The Federal Reserve isn’t likely to roil the market when the central bank starts to reduce its $4.5 trillion balance sheet, Vice Chairman Stanley Fischer said Monday.
Fischer, who spoke about monetary policy expectations and surprises, said he drew that conclusion by the muted market reaction to the release of minutes showing the central bank’s balance sheet reduction could start in 2017, even though surveys of primary dealers and market participants expected such a reduction to begin in 2018.
“My tentative conclusion from market responses to the limited amount of discussion of the process of reducing the size of our balance sheet that has taken place so far is that we appear less likely to face major market disturbances now than we did in the case of the taper tantrum,” Fischer said. “But, of course, as we continue to discuss and eventually implement policies to reduce our balance sheet, we will have to continue to monitor market developments and expectations carefully.”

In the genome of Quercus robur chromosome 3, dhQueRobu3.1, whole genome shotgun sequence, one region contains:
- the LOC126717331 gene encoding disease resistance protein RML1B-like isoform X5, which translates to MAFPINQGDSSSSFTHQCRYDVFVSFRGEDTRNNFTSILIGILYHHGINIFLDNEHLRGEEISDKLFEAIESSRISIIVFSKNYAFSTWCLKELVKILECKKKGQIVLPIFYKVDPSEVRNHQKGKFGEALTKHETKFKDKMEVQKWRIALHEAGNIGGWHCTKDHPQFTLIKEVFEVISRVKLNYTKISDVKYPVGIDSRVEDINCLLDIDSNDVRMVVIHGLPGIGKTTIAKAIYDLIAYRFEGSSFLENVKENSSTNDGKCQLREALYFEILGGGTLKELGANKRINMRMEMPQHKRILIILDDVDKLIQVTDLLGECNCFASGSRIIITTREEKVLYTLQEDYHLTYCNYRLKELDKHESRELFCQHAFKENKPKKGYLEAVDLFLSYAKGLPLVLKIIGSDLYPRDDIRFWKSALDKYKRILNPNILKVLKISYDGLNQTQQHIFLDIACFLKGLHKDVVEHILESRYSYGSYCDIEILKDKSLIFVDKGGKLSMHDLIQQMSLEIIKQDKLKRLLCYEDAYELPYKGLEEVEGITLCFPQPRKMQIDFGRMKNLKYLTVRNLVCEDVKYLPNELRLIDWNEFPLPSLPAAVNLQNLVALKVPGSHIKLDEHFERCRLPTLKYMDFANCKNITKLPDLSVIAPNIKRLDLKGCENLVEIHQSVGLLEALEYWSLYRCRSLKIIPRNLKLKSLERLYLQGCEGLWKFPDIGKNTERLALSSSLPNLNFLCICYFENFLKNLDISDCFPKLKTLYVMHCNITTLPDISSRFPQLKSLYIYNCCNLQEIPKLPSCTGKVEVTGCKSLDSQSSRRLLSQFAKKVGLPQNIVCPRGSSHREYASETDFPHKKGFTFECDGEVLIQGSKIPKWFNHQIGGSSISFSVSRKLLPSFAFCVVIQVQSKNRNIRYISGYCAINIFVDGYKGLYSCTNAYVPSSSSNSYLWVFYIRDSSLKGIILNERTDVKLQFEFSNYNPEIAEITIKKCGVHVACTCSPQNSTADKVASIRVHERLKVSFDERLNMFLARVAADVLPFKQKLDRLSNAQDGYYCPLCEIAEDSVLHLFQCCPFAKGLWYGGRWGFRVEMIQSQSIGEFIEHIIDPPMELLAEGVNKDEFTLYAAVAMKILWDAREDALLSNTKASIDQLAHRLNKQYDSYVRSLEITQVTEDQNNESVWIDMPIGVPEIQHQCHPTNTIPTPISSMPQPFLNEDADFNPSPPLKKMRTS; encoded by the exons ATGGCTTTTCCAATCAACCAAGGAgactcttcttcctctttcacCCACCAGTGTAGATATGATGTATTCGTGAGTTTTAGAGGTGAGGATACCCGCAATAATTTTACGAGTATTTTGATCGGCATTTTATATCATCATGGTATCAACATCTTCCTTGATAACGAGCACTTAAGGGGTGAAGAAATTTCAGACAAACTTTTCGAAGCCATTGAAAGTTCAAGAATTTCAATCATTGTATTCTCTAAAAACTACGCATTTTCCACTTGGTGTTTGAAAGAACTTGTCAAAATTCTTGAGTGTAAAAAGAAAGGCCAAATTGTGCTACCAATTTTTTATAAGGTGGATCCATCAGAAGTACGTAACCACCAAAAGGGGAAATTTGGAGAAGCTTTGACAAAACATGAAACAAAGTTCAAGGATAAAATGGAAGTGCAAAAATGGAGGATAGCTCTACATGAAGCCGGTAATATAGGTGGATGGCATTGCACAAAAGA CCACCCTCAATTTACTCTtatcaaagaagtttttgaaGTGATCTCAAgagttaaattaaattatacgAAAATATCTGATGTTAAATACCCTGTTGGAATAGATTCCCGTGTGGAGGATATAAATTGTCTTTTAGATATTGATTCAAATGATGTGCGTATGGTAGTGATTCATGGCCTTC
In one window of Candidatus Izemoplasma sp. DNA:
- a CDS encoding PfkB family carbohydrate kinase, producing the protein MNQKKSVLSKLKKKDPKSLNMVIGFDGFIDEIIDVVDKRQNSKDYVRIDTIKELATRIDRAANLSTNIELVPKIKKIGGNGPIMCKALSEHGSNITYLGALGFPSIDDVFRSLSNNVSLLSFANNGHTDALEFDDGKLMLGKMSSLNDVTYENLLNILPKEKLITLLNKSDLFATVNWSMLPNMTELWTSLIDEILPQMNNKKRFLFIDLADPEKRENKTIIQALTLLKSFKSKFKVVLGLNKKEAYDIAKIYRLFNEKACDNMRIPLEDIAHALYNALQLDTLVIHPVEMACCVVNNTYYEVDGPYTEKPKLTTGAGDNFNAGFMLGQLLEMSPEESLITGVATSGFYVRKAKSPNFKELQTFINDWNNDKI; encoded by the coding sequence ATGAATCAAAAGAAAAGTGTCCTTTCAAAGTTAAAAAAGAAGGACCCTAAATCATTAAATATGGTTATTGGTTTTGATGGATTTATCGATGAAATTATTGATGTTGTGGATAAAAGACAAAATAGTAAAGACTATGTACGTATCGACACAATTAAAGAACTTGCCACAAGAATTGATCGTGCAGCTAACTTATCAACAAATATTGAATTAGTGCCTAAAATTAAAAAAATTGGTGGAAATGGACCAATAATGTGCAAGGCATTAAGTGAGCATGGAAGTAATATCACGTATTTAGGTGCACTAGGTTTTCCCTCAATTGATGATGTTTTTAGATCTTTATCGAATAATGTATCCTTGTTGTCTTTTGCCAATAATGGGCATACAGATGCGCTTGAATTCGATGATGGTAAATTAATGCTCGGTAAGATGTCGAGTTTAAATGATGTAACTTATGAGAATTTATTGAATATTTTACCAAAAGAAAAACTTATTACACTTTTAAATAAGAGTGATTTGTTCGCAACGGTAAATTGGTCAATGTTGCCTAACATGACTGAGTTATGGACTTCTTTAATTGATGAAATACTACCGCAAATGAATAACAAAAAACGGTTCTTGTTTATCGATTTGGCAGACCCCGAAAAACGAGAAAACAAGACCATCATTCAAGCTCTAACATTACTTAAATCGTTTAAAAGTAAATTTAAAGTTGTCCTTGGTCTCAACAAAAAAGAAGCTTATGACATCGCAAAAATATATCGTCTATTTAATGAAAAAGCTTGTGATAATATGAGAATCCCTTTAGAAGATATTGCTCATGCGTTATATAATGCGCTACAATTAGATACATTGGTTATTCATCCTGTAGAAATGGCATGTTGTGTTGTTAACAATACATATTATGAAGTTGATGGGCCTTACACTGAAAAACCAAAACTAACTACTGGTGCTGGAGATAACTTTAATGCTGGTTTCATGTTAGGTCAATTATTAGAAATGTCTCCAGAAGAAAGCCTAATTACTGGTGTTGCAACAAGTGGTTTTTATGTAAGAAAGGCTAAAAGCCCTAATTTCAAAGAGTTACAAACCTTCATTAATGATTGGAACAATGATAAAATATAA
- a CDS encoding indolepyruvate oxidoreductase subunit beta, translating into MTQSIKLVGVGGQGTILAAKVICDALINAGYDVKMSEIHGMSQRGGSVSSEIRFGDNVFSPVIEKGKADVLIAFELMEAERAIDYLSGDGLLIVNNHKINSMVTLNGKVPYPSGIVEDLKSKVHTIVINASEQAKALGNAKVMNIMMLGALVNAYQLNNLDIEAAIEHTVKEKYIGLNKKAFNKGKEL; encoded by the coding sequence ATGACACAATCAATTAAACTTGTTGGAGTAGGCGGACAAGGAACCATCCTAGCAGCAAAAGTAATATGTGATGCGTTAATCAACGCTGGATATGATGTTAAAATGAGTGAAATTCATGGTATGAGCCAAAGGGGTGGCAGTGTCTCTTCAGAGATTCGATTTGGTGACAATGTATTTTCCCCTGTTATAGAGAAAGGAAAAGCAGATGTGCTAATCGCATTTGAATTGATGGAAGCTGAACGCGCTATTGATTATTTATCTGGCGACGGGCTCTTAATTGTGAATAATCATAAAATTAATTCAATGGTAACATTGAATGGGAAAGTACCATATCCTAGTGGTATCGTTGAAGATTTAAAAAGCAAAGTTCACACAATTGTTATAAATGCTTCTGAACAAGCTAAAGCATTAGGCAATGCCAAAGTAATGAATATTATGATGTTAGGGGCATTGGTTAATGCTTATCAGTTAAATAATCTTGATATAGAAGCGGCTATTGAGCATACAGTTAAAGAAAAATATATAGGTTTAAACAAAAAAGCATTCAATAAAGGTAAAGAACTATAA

The taper tantrum is a reference to the run-up of nearly 1 percentage point on the yield of the 10-year Treasury in 2013 after then-Chairman Ben Bernanke discussed the tapering of bond purchases for the first time.
After the taper tantrum, the Fed began surveying market participants — today, some 30 buy-side firms — as well as the primary dealers.
Fischer noted that the market participants had more expectations of an early announcement date for the balance-sheet reduction than the primary dealers.
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Fischer also cautioned about reliance on the so-called dot plot, which is the median federal funds rate projection of FOMC participants.
“One may say that the [summary of economic projections] shows the basis from which each participant in the FOMC discussion is likely to start. But the task of moving from that information to an interest-rate decision is not simple and requires a great deal of analysis and back-and-forth among FOMC participants at each meet,” he said.
During a question-and-answer sessions, Fischer dismissed concerns that the Fed was providing too much information and therefore fueling too much trading.
“I don’t think we’re engaged in a game where they are leading by us the nose,” he said.